Monica from Tommy Boy Records wanted me to check out the Fun House. “Arthur Baker and John Robie are hanging out there all the time,” she said. After writing the first story on hip hop in the Village Voice, Monica felt I should turn my attention to the way break dancing was spreading out of the South Bronx and into the other boroughs.
The first night I arrived at the club, Randy, the lighting guy, offered to introduce me to Madonna right off the bat. At the time, she was the girl friend of the house deejay, Jellybean, and already had a reputation as a voluptuous siren. I probably said, “naw, that’s okay.”
See, I was just finishing my book on the origins of hip hop, and I’d already heard the electro-bubblegum sound Madonna was working on. In the early stages of any new cultural wave, its often very hard to distinguish the truly talented, from the talentless opportunists (who always rush in). Aside from the bubblegum melody, Madonna’s voice didn’t sound all that impressive to me. But, then, I’d never met Madonna in person—or seen her perform.
That night Madonna came up behind me and started talking to me like we were old friends. I was wearing a Levi vest that East Village artist Ellen Berkenblit had customized with one of her iconic punk ponys in white marker on leather. Ellen was a very obscure artist, but one Rene Ricard was currently gushing over. Rene was already famous for “launching” Julian Schnabel and Jean-Michel Basquiat.
“Ellen, right?” she said.
“Uh, yeah.” I mumbled, keeping my full attention elsewhere.
Madonna wasn’t one to stick around where she wasn’t wanted. (That night she would tell someone I was probably gay.)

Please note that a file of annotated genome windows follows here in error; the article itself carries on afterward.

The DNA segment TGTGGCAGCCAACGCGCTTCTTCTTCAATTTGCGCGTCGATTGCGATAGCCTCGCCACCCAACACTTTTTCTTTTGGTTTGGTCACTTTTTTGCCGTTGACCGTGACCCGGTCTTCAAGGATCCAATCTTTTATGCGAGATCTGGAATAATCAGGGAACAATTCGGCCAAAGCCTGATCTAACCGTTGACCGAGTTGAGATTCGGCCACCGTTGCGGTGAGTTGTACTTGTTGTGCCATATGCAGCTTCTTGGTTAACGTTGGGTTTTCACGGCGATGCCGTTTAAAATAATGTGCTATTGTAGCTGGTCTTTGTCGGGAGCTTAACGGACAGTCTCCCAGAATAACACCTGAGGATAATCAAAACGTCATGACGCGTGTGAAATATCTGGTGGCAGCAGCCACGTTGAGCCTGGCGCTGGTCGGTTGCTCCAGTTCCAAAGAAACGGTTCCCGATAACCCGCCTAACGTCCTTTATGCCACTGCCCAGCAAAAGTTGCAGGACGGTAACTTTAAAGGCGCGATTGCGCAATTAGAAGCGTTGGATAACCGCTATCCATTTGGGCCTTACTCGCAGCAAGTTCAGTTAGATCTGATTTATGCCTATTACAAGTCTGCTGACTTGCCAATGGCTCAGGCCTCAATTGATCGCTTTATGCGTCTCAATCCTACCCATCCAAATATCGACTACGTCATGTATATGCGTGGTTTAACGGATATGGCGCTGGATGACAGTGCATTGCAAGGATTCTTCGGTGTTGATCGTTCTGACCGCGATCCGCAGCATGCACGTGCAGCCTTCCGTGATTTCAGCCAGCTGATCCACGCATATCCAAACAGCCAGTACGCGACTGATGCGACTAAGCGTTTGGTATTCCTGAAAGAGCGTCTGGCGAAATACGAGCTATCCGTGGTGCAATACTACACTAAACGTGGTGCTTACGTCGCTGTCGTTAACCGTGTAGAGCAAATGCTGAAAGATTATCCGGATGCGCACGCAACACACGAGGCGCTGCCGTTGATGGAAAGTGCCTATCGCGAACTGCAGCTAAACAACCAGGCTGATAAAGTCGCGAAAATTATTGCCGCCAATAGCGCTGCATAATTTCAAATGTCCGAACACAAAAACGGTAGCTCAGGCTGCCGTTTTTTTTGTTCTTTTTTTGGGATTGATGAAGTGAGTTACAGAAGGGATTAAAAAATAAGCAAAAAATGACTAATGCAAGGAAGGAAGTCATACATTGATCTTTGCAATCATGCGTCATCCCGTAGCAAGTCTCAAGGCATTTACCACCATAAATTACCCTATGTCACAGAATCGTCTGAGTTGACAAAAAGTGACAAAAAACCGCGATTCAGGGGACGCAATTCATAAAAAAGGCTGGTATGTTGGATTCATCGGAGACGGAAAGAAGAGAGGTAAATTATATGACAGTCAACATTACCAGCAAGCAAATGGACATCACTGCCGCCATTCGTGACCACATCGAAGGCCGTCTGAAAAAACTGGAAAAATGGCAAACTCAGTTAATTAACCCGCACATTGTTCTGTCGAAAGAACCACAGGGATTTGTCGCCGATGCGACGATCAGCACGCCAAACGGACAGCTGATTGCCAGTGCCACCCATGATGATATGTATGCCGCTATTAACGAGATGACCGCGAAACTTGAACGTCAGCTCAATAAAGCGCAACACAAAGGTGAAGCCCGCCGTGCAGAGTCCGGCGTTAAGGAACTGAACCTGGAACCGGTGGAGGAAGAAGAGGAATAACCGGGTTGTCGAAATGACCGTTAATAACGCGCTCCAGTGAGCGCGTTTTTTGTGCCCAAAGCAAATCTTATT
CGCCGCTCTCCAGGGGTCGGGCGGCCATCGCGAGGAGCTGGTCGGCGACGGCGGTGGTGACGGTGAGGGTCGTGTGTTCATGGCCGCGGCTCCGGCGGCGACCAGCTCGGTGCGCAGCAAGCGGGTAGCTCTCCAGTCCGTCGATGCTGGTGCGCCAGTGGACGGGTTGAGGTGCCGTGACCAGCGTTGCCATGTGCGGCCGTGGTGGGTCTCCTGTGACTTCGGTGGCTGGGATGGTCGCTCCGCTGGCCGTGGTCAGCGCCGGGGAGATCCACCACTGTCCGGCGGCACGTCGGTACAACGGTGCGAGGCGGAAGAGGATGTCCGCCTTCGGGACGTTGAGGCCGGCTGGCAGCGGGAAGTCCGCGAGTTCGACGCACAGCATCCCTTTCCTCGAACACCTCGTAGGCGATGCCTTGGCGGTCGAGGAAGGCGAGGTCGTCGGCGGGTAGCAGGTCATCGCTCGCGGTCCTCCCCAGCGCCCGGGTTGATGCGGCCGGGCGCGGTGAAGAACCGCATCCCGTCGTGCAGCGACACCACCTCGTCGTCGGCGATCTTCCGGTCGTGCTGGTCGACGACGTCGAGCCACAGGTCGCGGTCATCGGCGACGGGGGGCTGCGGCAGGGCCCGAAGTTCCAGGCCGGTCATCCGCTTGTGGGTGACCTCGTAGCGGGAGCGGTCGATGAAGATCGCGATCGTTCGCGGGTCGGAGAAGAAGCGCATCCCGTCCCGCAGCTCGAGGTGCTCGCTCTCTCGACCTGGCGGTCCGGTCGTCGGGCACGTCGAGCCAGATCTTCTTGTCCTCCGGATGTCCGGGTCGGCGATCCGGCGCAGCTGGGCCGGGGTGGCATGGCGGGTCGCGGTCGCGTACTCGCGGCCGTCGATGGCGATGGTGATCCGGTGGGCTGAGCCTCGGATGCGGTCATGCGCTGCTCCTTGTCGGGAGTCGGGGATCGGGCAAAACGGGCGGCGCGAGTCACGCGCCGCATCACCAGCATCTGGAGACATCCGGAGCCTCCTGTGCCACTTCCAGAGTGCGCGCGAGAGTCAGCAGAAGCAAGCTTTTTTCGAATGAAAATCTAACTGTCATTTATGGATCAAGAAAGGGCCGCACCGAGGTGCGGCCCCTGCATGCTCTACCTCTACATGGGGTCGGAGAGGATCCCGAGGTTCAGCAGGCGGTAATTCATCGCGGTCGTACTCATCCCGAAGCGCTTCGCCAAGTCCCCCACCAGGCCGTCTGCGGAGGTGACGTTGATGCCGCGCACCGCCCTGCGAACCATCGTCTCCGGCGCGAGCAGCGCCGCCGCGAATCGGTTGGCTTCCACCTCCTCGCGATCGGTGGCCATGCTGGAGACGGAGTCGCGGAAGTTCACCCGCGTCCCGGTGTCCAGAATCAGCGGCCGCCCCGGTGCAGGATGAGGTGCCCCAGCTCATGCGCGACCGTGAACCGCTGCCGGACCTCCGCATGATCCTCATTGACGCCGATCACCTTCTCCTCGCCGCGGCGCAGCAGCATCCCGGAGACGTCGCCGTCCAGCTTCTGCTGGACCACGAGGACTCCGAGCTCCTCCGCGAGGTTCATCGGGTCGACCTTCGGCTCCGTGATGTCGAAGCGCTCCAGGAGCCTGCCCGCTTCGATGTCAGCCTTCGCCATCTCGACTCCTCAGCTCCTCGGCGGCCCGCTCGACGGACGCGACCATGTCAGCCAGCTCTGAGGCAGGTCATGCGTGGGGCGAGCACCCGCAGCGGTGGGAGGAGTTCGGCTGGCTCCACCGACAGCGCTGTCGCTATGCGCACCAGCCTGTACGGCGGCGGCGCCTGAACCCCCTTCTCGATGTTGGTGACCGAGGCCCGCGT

Actually, I’d already decided to base my Fun House article around a girl named Alyse, and the Juice Crew. I had this feeling Jellybean wanted a story mostly about him, and Madonna. Maybe I was channeling the responsibilities of power regarding my status as a Village Voice cover-story writer. I’m sure I came off as arrogant at best.
Later that week, however, I got to see Madonna perform on stage at the Fun House with her backup dancers. She was amazing and captured my full respect immediately. She obviously had a gift for choreography and oozed with youthful sex appeal. I knew right then she was going to be a star. I suddenly wished I could turn that unfortunate first encounter around, and wondered if that opportunity would ever present itself.
Unfortunately, any plans along those lines were dashed forever the day my Fun House article appeared on the cover of the Voice, because the police raided the club early that evening. It just happened to be Jellybean’s birthday, and Madonna had a huge party and special command performance planned, so I’d become very unpopular in some circles. A couple of rumors came down the grapevine: “Madonna hates you” and “The Fun House is going to have you knee-capped.” Apparently, the club didn’t like the references to illegal substances included in my story. Some felt those comments were the reason the police felt compelled to make the raid in the first place.
“Steve Hager’s story on the Fun House is still remembered as a classic,” Baird Jones would write later in his gossip column. “Although when the expose got that illegal club busted, Steve had to lie very, very low for a few months.”
I did run into Madonna a few weeks later in the basement dressing room at Danceteria. She looked through me like I didn’t exist, while effusively welcoming my sidekick, German photographer Andre Grossmann. She even let Andre follow her home and take pictures of her in her own environment, until she had to throw him out because he wouldn’t stop taking pictures. At the time, Andre probably had no clue he was going to make a lot of money off those photographs many years later.
To read the story that closed the Fun House, Bugging Out on the Endless Peak click on the link below. It is republished in Hip Hop: The Complete Archives.